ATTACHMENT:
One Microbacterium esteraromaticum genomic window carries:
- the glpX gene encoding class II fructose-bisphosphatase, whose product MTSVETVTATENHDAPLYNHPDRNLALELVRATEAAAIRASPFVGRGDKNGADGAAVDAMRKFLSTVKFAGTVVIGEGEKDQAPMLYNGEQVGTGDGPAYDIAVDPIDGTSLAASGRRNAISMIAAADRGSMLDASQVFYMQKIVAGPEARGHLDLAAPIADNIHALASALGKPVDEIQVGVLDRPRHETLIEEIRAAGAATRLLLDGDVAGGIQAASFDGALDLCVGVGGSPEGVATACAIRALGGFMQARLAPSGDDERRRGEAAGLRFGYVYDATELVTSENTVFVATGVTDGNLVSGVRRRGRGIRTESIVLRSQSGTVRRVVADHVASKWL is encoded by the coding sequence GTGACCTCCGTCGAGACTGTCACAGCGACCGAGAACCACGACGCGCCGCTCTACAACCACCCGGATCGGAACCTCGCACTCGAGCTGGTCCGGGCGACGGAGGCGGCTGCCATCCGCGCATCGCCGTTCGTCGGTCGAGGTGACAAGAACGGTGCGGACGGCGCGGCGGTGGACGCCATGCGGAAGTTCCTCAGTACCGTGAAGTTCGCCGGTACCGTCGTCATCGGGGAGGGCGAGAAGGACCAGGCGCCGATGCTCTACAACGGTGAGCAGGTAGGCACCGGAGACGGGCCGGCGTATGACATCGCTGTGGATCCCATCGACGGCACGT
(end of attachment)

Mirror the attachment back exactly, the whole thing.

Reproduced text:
One Microbacterium esteraromaticum genomic window carries:
- the glpX gene encoding class II fructose-bisphosphatase, whose product MTSVETVTATENHDAPLYNHPDRNLALELVRATEAAAIRASPFVGRGDKNGADGAAVDAMRKFLSTVKFAGTVVIGEGEKDQAPMLYNGEQVGTGDGPAYDIAVDPIDGTSLAASGRRNAISMIAAADRGSMLDASQVFYMQKIVAGPEARGHLDLAAPIADNIHALASALGKPVDEIQVGVLDRPRHETLIEEIRAAGAATRLLLDGDVAGGIQAASFDGALDLCVGVGGSPEGVATACAIRALGGFMQARLAPSGDDERRRGEAAGLRFGYVYDATELVTSENTVFVATGVTDGNLVSGVRRRGRGIRTESIVLRSQSGTVRRVVADHVASKWL is encoded by the coding sequence GTGACCTCCGTCGAGACTGTCACAGCGACCGAGAACCACGACGCGCCGCTCTACAACCACCCGGATCGGAACCTCGCACTCGAGCTGGTCCGGGCGACGGAGGCGGCTGCCATCCGCGCATCGCCGTTCGTCGGTCGAGGTGACAAGAACGGTGCGGACGGCGCGGCGGTGGACGCCATGCGGAAGTTCCTCAGTACCGTGAAGTTCGCCGGTACCGTCGTCATCGGGGAGGGCGAGAAGGACCAGGCGCCGATGCTCTACAACGGTGAGCAGGTAGGCACCGGAGACGGGCCGGCGTATGACATCGCTGTGGATCCCATCGACGGCACGT